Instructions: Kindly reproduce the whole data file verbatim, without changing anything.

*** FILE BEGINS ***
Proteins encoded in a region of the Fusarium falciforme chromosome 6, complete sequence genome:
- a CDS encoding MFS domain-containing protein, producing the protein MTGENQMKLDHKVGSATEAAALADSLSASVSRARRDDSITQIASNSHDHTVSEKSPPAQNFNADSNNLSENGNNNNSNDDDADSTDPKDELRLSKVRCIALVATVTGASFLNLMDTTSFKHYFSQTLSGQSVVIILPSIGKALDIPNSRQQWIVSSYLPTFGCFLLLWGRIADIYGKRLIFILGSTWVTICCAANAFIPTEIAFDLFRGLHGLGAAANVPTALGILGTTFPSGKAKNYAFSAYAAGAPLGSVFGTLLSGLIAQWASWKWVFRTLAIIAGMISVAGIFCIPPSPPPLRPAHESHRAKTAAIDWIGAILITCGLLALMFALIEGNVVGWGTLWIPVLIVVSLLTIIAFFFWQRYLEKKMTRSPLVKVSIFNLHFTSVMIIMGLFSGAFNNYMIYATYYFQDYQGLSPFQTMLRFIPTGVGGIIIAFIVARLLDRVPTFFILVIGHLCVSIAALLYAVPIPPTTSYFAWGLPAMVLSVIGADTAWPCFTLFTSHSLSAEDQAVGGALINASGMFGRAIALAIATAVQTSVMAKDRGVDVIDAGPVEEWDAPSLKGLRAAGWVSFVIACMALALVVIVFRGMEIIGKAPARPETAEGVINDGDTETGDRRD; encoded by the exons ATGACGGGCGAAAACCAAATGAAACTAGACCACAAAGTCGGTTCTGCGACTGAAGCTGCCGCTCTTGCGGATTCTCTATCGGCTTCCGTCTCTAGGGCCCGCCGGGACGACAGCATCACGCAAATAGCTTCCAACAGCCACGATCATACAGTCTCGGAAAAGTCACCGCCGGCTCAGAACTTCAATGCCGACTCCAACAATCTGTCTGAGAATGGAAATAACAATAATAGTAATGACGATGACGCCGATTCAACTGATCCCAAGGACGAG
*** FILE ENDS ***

Proteins encoded in a region of the Fusarium falciforme chromosome 6, complete sequence genome:
- a CDS encoding MFS domain-containing protein, producing the protein MTGENQMKLDHKVGSATEAAALADSLSASVSRARRDDSITQIASNSHDHTVSEKSPPAQNFNADSNNLSENGNNNNSNDDDADSTDPKDELRLSKVRCIALVATVTGASFLNLMDTTSFKHYFSQTLSGQSVVIILPSIGKALDIPNSRQQWIVSSYLPTFGCFLLLWGRIADIYGKRLIFILGSTWVTICCAANAFIPTEIAFDLFRGLHGLGAAANVPTALGILGTTFPSGKAKNYAFSAYAAGAPLGSVFGTLLSGLIAQWASWKWVFRTLAIIAGMISVAGIFCIPPSPPPLRPAHESHRAKTAAIDWIGAILITCGLLALMFALIEGNVVGWGTLWIPVLIVVSLLTIIAFFFWQRYLEKKMTRSPLVKVSIFNLHFTSVMIIMGLFSGAFNNYMIYATYYFQDYQGLSPFQTMLRFIPTGVGGIIIAFIVARLLDRVPTFFILVIGHLCVSIAALLYAVPIPPTTSYFAWGLPAMVLSVIGADTAWPCFTLFTSHSLSAEDQAVGGALINASGMFGRAIALAIATAVQTSVMAKDRGVDVIDAGPVEEWDAPSLKGLRAAGWVSFVIACMALALVVIVFRGMEIIGKAPARPETAEGVINDGDTETGDRRD; encoded by the exons ATGACGGGCGAAAACCAAATGAAACTAGACCACAAAGTCGGTTCTGCGACTGAAGCTGCCGCTCTTGCGGATTCTCTATCGGCTTCCGTCTCTAGGGCCCGCCGGGACGACAGCATCACGCAAATAGCTTCCAACAGCCACGATCATACAGTCTCGGAAAAGTCACCGCCGGCTCAGAACTTCAATGCCGACTCCAACAATCTGTCTGAGAATGGAAATAACAATAATAGTAATGACGATGACGCCGATTCAACTGATCCCAAGGACGAG